The Australian government's own emissions report finds the country will fall short of its 2030 Paris target.
Prime Minister Scott Morrison insists Australia will meet its greenhouse emissions target "in a canter", despite new figures projecting the target will be missed.
The latest emissions projections released on Friday by the environment department show Australia is projected to emit 563 megatonnes (Mt) of climate pollution in 2030.
That would be a 7 per cent total emissions reduction on 2005 levels - not the between 26 and 28 per cent target pledged by the Australian government.
While electricity-sector emissions are expected to ease by 34Mt over the period, the report projects rises in the areas of direct combustion, transport, fugitive emissions, industrial processes and agriculture.
Petra Stock, the Climate Council's senior energy analyst, said the data shows Australia is not on the right trajectory.
"It's clear that Australia isn't on track to reduce our emissions," she told SBS News. "We're not on track to reach our 2030 targets. In fact emissions are going to be higher in 2030 than they are today."
PM insists Australia can meet 2030 target
Mr Morrison said Australia would abide by UN rules in "carrying over" emissions abatement to meet its Paris commitment.
"The latest projections report confirms our government has set Australia on track to meet and beat our 2030 target," Mr Morrison said.
"The emissions gap has fallen from 3.3 billion tonnes to just 328 million tonnes, including 'carry over' from the extra emissions Australia has cut during the first and second Kyoto Protocol commitments.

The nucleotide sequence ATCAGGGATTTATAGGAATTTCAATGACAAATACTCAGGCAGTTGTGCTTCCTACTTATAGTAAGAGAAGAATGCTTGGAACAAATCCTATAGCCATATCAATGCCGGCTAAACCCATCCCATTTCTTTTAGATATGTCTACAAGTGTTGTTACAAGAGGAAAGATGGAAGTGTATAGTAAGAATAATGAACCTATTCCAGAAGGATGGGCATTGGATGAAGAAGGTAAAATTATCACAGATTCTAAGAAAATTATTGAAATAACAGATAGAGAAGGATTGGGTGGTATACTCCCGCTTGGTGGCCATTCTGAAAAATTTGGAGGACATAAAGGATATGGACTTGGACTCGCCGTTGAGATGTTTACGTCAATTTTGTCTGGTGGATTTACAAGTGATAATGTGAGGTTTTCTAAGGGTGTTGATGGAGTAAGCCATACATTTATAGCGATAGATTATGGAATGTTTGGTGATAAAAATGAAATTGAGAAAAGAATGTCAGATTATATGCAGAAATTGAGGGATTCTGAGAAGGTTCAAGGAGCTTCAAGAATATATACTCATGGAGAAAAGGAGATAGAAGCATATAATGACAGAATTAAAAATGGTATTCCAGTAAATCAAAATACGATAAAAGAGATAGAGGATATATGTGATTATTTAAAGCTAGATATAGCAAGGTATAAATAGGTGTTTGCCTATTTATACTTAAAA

"That significant progress highlights Australia is going to meet our 2030 target in a canter."
Government accused of playing 'dodgy accounting' tricks
Greens climate spokesman Adam Bandt said the government planned to "cook the books" in a bid to meet the Paris emissions target.
"So far, the government's only plan to meet Paris appears to be using dodgy accounting to cook the books and count dodgy 'carryover' credits from Kyoto towards Paris," he said.
Other countries such as the United Kingdom, New Zealand and Germany voluntarily cancelled their Kyoto carryover credits, and the Greens say Australia should follow suit.
Labor climate spokesman Mark Butler said the figures showed emissions in 2030 would only be seven per cent below 2005 levels - well short of the 26-28 per cent target.
"It is clear the Liberals are burying their heads in the sand and ignoring the vast majority of Australians who are crying out for desperate action on climate change," he said.